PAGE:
Ryan Neal (post-publish edit thanks to Frank T. Raines for jogging my memory)

I love Ryan but he was awful on the Saints’ only touchdown drive. Alvin Kamara torched him for New Orleans’ longest play from scrimmage and then Neal missed a tackle on Kamara’s TD. That was rough.

Jamarco Jones and Kyle Fuller

Without question, the two worst offensive linemen all game. Jones is just not an NFL starter and his versatility as both guard and tackle has to be the only reason he holds down a roster spot. And he’s not good at either. Fuller was a turnstile and responsible for multiple pressures and at least one sack. The run-blocking as a whole was poor and uh... yeah those two were part of the problem.

The refs

They’re clearly not the reason the Seahawks lost but New Orleans’ first scoring drive was farcical. D.J. Reed flagged for a questionable pass interference, fine. But missing this false start on 4th and inches is absurd.

Alex Collins and Rashaad Penny

There weren’t too many quality opportunities to run against the Saints defense, but man oh man that was painful. Collins’ vision fails him too often in short yardage, and that was evident on the game’s opening series. Penny looked rusty and ineffective and had 9 yards on 6 carries.

Seattle has five running backs on the depth chart and somehow, someway, they may need a starting running back in 2022. I don’t think anyone on the roster right now fits the bill for various reasons.

Pete Carroll

He’s not a loser because the Seahawks can’t win games without Russell Wilson. Most teams are screwed if they have to rely on the backup. He’s not a loser because he trusts his kicker and punter over his offense — there wasn’t much reason to trust this offense on 4th down situations.

Carroll is a loser because this team looks poorly coached and has looked poorly coached almost all year. The penalties they take, the clock management failures, the coverage busts, the poor tackling, the poor blocking, it all piles up. And above all else, this is not a good roster. I can go off on John Schneider’s involvement on this another time, but Carroll obviously is more than just the head coach. He’s the President of Football Operations. This does not look like a team that can operate much of anything and I struggle to see how this team would be able to contend even with a healthy Russell Wilson.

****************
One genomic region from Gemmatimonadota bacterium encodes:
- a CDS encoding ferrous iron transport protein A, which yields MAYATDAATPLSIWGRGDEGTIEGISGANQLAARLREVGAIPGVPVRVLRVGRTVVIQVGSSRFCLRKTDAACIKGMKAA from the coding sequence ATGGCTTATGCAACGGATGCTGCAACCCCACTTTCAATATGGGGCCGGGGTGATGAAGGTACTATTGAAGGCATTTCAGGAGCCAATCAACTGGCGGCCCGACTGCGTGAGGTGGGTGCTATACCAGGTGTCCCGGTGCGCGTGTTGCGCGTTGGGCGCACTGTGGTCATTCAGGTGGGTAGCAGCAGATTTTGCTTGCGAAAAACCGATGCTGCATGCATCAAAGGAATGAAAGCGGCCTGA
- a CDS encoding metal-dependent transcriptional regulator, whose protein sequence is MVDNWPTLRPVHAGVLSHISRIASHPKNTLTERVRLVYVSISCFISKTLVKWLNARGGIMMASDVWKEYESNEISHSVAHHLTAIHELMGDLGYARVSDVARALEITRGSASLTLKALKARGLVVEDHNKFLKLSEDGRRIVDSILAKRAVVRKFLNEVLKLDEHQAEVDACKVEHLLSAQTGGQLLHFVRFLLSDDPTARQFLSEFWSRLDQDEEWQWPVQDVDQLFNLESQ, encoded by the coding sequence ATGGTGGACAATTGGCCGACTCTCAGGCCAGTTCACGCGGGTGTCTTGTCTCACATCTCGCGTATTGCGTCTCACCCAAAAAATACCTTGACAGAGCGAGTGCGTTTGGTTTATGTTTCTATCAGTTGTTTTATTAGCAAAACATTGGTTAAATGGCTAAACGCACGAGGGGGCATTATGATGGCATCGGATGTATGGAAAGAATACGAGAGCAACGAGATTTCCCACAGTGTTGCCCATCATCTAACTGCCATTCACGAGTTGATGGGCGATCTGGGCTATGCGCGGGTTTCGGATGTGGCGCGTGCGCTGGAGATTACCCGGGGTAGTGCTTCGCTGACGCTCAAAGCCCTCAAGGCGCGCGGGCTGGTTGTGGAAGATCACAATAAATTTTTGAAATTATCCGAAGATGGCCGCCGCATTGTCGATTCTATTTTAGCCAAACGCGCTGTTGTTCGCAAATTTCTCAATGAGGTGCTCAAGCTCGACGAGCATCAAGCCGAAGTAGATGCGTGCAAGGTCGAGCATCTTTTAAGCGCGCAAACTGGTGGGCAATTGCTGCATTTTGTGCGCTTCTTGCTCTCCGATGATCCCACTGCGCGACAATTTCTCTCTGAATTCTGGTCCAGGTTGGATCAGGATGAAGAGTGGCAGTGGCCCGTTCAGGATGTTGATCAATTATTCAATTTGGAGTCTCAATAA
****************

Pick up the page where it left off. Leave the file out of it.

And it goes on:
Pete built a team that has been a perennial playoff side for years, which only a handful of teams have managed in the salary cap era. They won the Super Bowl and were close to winning a second. And perhaps that’s why the Carroll vitriol is a little stronger than it really should be. Getting two Super Bowls out of that golden generation of players feels a lot different than one, which in itself is hard but Seattle had “dynasty” talk written for them after XLVIII. But it didn’t happen. And they still fielded competitive teams but with each season they have drifted further out from true contention. At the moment they might have the worst roster in the NFC West after having far and away the best for several years.

The foundation is crumbling and for anyone who believes that Wilson has papered over the cracks for, say, the last 4-5 seasons, you are vindicated. Missing the playoffs felt like a possibility even before Wilson’s finger got crushed, and now it’s a near formality already.

There’s no better coach in Seahawks history than Carroll. He quickly took a franchise that was plunging into darkness and made them winners at a level unlike previous eras of Seahawks football. I don’t want to remember Carroll in a negative way, but I can’t see things getting better from here. I’m sensing too much 2008 out of the 2021 Seahawks, and at least then we knew Mike Holmgren was planning to leave.

Final Notes

  • I am largely pleased with the defensive performance but they still take forever to adjust to screen passes and that was almost the entire Saints passing attack. The one caveat I have is that I think both New Orleans and Pittsburgh have mediocre offenses at best. In the Saints’ case they were missing Michael Thomas and Taysom Hill, but we’ve been here before with this defense looking “fixed” because the competition got easier.
  • Shane Waldron constantly running it on 1st down felt like Pete Carroll’s demand... but really he’s damned either way. Do you want to pass it more with a bad quarterback? If you can fault Waldron for anything it’s that it doesn’t look like anything has been schemed up to make Geno’s passing downs easier.
  • I’m at the point where I fully expect a loss to Jacksonville. They are a lot closer to being at Jacksonville’s level than they are to being a viable Super Bowl contender again.